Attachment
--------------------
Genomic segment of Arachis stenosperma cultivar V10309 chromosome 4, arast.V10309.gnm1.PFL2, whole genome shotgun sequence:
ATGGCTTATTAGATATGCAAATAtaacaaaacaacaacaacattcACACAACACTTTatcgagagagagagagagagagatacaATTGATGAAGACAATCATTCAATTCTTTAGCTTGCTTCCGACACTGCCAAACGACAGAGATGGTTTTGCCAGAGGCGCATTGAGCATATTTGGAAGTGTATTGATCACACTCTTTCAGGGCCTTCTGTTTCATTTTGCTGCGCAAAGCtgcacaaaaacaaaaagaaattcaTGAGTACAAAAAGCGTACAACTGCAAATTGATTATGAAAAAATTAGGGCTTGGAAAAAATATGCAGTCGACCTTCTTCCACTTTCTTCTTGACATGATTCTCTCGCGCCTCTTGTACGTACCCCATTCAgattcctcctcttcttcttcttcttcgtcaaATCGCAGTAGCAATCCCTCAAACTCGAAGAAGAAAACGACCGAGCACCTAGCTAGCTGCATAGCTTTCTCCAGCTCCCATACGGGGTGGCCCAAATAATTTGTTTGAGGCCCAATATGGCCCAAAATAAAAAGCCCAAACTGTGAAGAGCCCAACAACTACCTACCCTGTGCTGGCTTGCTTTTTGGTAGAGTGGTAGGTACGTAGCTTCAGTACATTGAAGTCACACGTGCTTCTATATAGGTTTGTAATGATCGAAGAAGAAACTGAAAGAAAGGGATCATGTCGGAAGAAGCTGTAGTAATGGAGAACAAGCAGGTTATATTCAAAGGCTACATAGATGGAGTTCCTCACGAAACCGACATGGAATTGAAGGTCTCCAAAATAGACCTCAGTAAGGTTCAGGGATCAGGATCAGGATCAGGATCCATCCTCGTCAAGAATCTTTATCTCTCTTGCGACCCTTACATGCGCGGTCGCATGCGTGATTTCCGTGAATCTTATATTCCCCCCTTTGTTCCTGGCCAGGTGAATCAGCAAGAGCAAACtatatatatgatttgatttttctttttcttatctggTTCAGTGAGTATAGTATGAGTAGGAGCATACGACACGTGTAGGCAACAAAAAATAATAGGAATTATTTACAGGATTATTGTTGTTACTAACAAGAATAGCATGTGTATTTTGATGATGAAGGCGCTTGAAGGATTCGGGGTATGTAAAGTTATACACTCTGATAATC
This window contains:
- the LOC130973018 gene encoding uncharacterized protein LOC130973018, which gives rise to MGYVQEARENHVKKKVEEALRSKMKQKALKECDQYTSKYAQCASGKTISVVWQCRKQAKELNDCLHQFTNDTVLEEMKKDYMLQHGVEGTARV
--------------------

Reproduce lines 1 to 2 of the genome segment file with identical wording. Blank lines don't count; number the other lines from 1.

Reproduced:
Genomic segment of Arachis stenosperma cultivar V10309 chromosome 4, arast.V10309.gnm1.PFL2, whole genome shotgun sequence:
ATGGCTTATTAGATATGCAAATAtaacaaaacaacaacaacattcACACAACACTTTatcgagagagagagagagagagatacaATTGATGAAGACAATCATTCAATTCTTTAGCTTGCTTCCGACACTGCCAAACGACAGAGATGGTTTTGCCAGAGGCGCATTGAGCATATTTGGAAGTGTATTGATCACACTCTTTCAGGGCCTTCTGTTTCATTTTGCTGCGCAAAGCtgcacaaaaacaaaaagaaattcaTGAGTACAAAAAGCGTACAACTGCAAATTGATTATGAAAAAATTAGGGCTTGGAAAAAATATGCAGTCGACCTTCTTCCACTTTCTTCTTGACATGATTCTCTCGCGCCTCTTGTACGTACCCCATTCAgattcctcctcttcttcttcttcttcgtcaaATCGCAGTAGCAATCCCTCAAACTCGAAGAAGAAAACGACCGAGCACCTAGCTAGCTGCATAGCTTTCTCCAGCTCCCATACGGGGTGGCCCAAATAATTTGTTTGAGGCCCAATATGGCCCAAAATAAAAAGCCCAAACTGTGAAGAGCCCAACAACTACCTACCCTGTGCTGGCTTGCTTTTTGGTAGAGTGGTAGGTACGTAGCTTCAGTACATTGAAGTCACACGTGCTTCTATATAGGTTTGTAATGATCGAAGAAGAAACTGAAAGAAAGGGATCATGTCGGAAGAAGCTGTAGTAATGGAGAACAAGCAGGTTATATTCAAAGGCTACATAGATGGAGTTCCTCACGAAACCGACATGGAATTGAAGGTCTCCAAAATAGACCTCAGTAAGGTTCAGGGATCAGGATCAGGATCAGGATCCATCCTCGTCAAGAATCTTTATCTCTCTTGCGACCCTTACATGCGCGGTCGCATGCGTGATTTCCGTGAATCTTATATTCCCCCCTTTGTTCCTGGCCAGGTGAATCAGCAAGAGCAAACtatatatatgatttgatttttctttttcttatctggTTCAGTGAGTATAGTATGAGTAGGAGCATACGACACGTGTAGGCAACAAAAAATAATAGGAATTATTTACAGGATTATTGTTGTTACTAACAAGAATAGCATGTGTATTTTGATGATGAAGGCGCTTGAAGGATTCGGGGTATGTAAAGTTATACACTCTGATAATC